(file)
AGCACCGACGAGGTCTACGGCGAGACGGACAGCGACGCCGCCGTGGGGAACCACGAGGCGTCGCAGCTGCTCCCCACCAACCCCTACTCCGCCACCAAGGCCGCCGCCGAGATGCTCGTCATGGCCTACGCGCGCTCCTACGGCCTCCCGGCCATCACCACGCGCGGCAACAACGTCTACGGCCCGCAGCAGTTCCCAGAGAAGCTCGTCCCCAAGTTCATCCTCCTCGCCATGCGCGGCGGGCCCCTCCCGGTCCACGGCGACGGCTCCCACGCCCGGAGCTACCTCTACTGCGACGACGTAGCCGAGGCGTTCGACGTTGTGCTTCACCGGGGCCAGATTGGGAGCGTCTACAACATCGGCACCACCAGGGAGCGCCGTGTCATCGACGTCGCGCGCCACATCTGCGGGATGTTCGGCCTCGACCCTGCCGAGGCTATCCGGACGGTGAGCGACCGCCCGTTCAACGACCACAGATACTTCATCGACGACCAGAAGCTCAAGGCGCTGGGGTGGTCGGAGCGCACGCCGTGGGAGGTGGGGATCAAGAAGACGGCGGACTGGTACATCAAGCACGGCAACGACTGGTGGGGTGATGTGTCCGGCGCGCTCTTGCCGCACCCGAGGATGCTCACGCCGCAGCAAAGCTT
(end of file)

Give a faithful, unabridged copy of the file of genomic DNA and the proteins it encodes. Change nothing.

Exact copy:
AGCACCGACGAGGTCTACGGCGAGACGGACAGCGACGCCGCCGTGGGGAACCACGAGGCGTCGCAGCTGCTCCCCACCAACCCCTACTCCGCCACCAAGGCCGCCGCCGAGATGCTCGTCATGGCCTACGCGCGCTCCTACGGCCTCCCGGCCATCACCACGCGCGGCAACAACGTCTACGGCCCGCAGCAGTTCCCAGAGAAGCTCGTCCCCAAGTTCATCCTCCTCGCCATGCGCGGCGGGCCCCTCCCGGTCCACGGCGACGGCTCCCACGCCCGGAGCTACCTCTACTGCGACGACGTAGCCGAGGCGTTCGACGTTGTGCTTCACCGGGGCCAGATTGGGAGCGTCTACAACATCGGCACCACCAGGGAGCGCCGTGTCATCGACGTCGCGCGCCACATCTGCGGGATGTTCGGCCTCGACCCTGCCGAGGCTATCCGGACGGTGAGCGACCGCCCGTTCAACGACCACAGATACTTCATCGACGACCAGAAGCTCAAGGCGCTGGGGTGGTCGGAGCGCACGCCGTGGGAGGTGGGGATCAAGAAGACGGCGGACTGGTACATCAAGCACGGCAACGACTGGTGGGGTGATGTGTCCGGCGCGCTCTTGCCGCACCCGAGGATGCTCACGCCGCAGCAAAGCTT